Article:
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How to spot a scam/rugpull project – mobile crypto mining platforms

There is no fool proof way to spot a scam or a rugpull project but there are some red flags which you should look out for. And please do not invest a single cent into the project until you are sure that the project is stable and will at least have some chance of success. A lot of “investors” always think that we should go in at the beginning but honestly how many projects will succeed in the end? I tell you – very few. I have seen projects giving you historical examples about Bitcoin and how many times returns those early adopters get. Sure you might get lucky and become a millionaire with one successful project but those are few and far between. And for god’s sake, please do some research instead of just listening to some Youtuber or even some blog writer. And beware of social media scams as well. These are areas where scammers are targeting.

For those who don’t know what are mobile mining platforms, they are those applications which users can download to “mine” for cryptocurrencies. But all it takes is usually just a click of a button. The idea is to spread the word and have such many users as possible – because everyone has a mobile phone. So in order to optimize returns, users will need to refer other users to the platform. Some people think of it as some sort of a pyramid scheme. But most projects also get the users to refer other users to their platform as well. There are plenty of these kind of projects nowadays. Started with the Pi Network (which I am quite confident will succeed) and then now we have like hundreds of them all vying for our attention in the Google Play Store or the Apple App Store. Anyway here are some pointers and red flags for investors who are interested in the mobile mining platforms.

  1. Copy cat projects. If you have been doing crypto mining on your mobile phone for a while, you should be able to easily spot copy cat projects. Basically they copy the interface, idea, reward structure and even the whitepaper from other projects and then perhaps change the layout to repackage as their own. I have seen some copying the entire whitepaper (including the original name) and use as their own. Copy cat projects are most likely scams and cons. It shows that the “developers” are not willing to spend time and effort into doing something even remotely original. So they just copy and hope to quickly make a buck or two.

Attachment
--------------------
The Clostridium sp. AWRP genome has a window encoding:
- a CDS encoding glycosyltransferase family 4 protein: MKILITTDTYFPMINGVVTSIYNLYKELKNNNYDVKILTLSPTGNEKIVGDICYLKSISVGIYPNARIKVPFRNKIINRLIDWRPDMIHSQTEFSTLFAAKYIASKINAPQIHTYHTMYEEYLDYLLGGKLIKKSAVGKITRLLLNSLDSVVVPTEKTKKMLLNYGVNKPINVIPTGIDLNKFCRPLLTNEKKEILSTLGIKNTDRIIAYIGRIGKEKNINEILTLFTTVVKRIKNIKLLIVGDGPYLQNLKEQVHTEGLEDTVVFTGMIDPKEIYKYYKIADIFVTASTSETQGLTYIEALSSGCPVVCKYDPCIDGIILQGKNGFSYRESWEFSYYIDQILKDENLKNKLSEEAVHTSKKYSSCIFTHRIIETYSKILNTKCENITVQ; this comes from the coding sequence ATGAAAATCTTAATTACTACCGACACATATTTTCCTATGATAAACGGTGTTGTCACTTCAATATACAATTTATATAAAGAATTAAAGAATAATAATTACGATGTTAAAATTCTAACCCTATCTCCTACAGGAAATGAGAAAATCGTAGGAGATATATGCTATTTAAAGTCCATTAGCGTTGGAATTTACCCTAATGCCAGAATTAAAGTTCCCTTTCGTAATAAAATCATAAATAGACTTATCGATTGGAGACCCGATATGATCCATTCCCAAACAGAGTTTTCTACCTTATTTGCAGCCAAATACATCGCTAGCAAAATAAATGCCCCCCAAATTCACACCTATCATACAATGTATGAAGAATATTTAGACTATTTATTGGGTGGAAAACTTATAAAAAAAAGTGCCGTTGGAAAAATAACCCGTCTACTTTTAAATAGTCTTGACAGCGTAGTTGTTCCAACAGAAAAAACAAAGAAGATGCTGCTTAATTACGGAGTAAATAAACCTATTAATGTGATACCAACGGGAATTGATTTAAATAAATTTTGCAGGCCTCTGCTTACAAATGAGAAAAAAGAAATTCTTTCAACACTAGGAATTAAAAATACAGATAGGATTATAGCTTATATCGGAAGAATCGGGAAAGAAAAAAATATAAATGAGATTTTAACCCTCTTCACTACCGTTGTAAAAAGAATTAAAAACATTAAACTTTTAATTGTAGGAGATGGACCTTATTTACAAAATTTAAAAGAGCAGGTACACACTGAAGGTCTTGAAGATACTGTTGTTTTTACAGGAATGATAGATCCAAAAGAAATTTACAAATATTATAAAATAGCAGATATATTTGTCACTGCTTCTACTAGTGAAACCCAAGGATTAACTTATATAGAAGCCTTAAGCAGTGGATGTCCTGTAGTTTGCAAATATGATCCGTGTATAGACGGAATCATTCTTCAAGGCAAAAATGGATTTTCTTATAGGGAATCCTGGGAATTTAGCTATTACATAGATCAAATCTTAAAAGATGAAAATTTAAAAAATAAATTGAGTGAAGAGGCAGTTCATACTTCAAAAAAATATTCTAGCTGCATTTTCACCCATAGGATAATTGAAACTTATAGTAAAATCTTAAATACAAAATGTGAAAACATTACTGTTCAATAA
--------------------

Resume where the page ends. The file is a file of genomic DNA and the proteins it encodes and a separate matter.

2. Whitepaper. Probably one of the most important aspect of any project is their whitepaper. It is supposed to contain all the information about the project – its blockchain technology, the idea and concept behind the project, the rewards structure and how it will be implemented. If you see a project with their whitepaper only one or two pages – might think of staying far far away. Someone never took the effort to even think through what the project is all about. So that is a sure sign that the project is a scam. I have seen some whitepapers looking like they were written by a 10 year old. I also find it disheartening to see that such an important piece of information has tons of typo or spelling mistakes. Certainly does not inspire much confidence in the project.
  3. Non-functioning application. This might not always hold true as sometimes programs and applications do need some time to develop or even to debug. However if a project has been ongoing for months ago, I would expect most of the application to be at least usable for most of the users. I am not saying that all features are complete and functioning but at least the basics are done and what was promised being implemented. I have tried using some mining applications that users can’t even click on the mining button to start their daily mining! Some even comes with dead links here and there. I have seen some applications having bugs that wasn’t resolved even after a few weeks. If the application is running smoothly and you don’t face too much problems with it, well we know that someone did take some effort and money to develop the application properly. It should stand for something. And for those who don’t know, Apple’s App Store approval is more stringent than Google’s. It is not saying that if the project does not have an iOS version, they are scams but it does show that there might be some problems with their application.